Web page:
Golden Richards is six-and-a-half-feet tall, has four wives and twenty-eight children, builds brothels, pisses in mop buckets, covets his boss’s wife, wrestles ostriches, endures nuclear explosions, and has a stubborn wad of chewing gum stuck in his pubic hair. Also: he’s just like you.
Brady Udall’s novel, The Lonely Polygamist (W.W. Norton), follows Golden through his four-wife midlife crisis. Faced with a waning construction business, he’s forced to commute two hundred miles to build a cathouse which he claims is an old-folks home. Meanwhile, youngest wife Trish fights to find her place among the older, more fertile sister-spouses. His outcast son vacillates between suicidal tendencies and acute horniness. While away on the job site, Golden catches a glimpse of a beautiful Guatemalan woman—who happens to be married to his employer—and stares down the barrel of infidelity times four.
Those who’ve waited years for the follow-up to The Miracle Life of Edgar Mint will not be disappointed. The Lonely Polygamist belongs among the great big American family sagas, alongside The Corrections and The Grapes of Wrath. Told from multiple points of view—Golden’s, his youngest wife’s, one bomb-building son’s, even the old family houses’—this is not the story of an individual struggling against others, but of many imperfect people struggling to live together.To paraphrase one of the Richards kids: growing up in polygamy, you learn fast that you’re not the center of the universe. Though set in the landscape and culture of the American West, this novel feels like an entirely new type of Western. Golden is no lone hero out on the frontier. He is part of an intertwined community, in all of its damaged glory, trying to balance their separate happiness against their shared principles.
Like John Irving in his prime, Udall manages to weave together the quirky and the profound in a way that feels organic and effortless. Yes, Golden does wrestle ostriches and keep a piss-bucket in his closet. But he also faces the greatest of parental nightmares: to watch a child suffer, to face a child’s loss. Like the highest forms of comedy, Udall’s humor is able to soar because it’s tethered to sorrow.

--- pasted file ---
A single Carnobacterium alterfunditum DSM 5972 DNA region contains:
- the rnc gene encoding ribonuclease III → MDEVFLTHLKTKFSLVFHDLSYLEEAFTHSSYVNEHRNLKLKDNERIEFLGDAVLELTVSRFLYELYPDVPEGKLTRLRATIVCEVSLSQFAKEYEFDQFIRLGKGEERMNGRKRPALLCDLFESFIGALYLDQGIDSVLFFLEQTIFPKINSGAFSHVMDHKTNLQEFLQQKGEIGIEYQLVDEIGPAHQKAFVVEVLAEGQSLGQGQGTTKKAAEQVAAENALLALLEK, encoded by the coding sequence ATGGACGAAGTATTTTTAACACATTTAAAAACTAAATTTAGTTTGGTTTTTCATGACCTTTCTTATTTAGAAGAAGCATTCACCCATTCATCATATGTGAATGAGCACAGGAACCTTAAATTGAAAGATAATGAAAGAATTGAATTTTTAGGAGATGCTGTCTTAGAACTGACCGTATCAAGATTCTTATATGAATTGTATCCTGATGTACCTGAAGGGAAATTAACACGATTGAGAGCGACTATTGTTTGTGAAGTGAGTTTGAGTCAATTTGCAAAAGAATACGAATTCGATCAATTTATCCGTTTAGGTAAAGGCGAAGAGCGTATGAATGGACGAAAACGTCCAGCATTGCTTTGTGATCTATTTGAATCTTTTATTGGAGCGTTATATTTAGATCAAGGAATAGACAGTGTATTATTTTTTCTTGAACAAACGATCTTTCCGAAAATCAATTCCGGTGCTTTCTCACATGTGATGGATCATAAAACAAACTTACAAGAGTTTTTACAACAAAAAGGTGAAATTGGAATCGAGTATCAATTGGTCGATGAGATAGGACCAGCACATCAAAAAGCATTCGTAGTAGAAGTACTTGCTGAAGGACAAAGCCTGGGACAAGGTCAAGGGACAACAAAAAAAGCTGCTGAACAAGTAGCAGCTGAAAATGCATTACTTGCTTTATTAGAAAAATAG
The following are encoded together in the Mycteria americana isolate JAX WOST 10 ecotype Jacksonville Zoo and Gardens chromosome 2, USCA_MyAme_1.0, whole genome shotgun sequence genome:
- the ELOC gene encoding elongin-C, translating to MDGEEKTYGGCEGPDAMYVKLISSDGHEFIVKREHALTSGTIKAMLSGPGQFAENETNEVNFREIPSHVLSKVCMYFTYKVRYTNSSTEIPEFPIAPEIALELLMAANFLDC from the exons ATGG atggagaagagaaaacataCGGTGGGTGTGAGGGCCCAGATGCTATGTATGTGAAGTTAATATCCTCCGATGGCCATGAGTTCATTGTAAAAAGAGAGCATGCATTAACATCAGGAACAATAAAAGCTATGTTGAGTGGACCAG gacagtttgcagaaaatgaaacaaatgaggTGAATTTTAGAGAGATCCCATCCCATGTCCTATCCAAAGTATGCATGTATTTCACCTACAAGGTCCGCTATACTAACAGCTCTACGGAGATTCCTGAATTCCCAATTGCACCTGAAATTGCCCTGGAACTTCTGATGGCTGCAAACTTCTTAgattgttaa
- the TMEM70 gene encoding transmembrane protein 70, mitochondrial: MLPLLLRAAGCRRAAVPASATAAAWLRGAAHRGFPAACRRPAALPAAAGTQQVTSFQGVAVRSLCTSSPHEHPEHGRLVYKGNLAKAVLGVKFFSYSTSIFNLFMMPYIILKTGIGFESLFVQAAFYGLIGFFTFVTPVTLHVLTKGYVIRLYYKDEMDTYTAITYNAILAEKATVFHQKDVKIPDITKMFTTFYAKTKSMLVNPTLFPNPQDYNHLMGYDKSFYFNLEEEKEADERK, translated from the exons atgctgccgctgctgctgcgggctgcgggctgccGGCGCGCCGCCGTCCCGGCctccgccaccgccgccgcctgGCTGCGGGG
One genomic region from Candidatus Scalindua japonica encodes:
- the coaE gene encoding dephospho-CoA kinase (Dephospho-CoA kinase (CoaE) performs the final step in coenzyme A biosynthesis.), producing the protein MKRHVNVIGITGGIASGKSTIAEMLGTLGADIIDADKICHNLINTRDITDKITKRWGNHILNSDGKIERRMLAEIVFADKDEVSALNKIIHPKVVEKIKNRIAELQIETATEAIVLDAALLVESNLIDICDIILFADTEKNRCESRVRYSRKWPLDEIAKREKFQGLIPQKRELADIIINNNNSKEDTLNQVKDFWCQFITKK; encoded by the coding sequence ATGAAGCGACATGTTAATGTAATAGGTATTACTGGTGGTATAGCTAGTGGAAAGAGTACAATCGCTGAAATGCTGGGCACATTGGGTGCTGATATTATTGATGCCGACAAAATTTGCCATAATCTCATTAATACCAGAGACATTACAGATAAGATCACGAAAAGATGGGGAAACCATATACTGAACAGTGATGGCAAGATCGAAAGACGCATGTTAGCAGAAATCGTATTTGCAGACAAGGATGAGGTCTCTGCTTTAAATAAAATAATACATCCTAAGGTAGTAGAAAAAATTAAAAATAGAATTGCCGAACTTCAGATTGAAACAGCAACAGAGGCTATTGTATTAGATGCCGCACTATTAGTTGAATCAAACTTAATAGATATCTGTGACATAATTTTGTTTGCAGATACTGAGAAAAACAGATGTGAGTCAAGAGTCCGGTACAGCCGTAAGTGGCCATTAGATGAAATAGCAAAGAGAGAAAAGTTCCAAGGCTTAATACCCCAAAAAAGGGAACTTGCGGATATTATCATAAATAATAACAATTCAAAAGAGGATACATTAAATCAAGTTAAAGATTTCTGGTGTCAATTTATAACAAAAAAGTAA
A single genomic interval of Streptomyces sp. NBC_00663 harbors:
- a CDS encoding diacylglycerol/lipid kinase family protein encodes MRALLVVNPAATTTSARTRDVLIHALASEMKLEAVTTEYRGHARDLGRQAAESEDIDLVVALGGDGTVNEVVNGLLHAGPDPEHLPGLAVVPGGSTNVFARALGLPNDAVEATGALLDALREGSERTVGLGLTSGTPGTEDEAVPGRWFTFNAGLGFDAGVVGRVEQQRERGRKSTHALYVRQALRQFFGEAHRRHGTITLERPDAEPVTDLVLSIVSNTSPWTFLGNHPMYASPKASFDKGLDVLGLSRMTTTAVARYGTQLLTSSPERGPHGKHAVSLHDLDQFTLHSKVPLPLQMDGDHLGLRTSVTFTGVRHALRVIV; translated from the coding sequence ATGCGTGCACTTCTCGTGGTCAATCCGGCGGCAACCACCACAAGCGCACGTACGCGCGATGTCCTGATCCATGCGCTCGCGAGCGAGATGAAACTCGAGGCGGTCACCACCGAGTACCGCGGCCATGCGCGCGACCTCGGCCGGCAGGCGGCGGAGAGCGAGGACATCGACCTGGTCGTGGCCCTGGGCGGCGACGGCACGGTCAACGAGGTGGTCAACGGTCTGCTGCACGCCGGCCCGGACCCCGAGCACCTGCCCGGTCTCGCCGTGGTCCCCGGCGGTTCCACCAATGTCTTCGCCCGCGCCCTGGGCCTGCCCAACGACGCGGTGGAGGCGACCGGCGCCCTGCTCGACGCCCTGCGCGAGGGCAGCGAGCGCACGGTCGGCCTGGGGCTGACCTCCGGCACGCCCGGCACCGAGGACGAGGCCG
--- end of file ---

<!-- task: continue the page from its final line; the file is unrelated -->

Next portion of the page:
Perhaps the novel’s greatest achievement is that it reserves judgment. In a time of partisan extremity, when marriage is used to rally bases on both sides, Udall never preaches nor defends. These characters in The Lonely Polygamist are not remarkable for their oddities or their quirks, but for their humanity. The men are not gun-mongering child-abusers; the women are never passive brainwashed victims. They’re all complicit in an institution that does them some good and does them some harm—not so unlike monogamy.
Though centered on what’s often considered an anachronistic practice, this book is as timely as any you’re likely to read this year. The Lonely Polygamist makes us question our fundamental assumptions about the family unit, in the same way that Blade Runner forced us to re-examine our idea of what it means to be human. As we revise and update our definition of marriage—something the human race tends to do every so often—stories like this one remind us that it’s not the labels or laws that count, but the lives they are meant to enrich.
- Visit Brady Udall’s website to read more about his two novels, The Lonely Polygamist and The Miracle Life of Edgar Mint, and his debut story collection, Letting Loose the Hounds.
- Read Udall’s 1998 article for Esquire, also titled “The Lonely Polygamist,” about an ex-Mormon named Bill. In it the author writes:
A life of polygamy is not a joyride, a guiltless sexual free-for-all. Being a polygamist is not for the easygoing or the weak of heart. It’s like marine boot camp or working for the mob; if you’re not cut out for it, if you don’t have that essential thing inside, it will eat you alive. And polygamy doesn’t just require simple cojones, either. It requires the devotion of a monk, the diplomatic prowess of Winston Churchill, the doggedness of a field general, the patience of a pine tree.
- Hear Brady Udall discuss the non-salacious side of polygamy, and the surprising intersection of feminism and sharing a husband: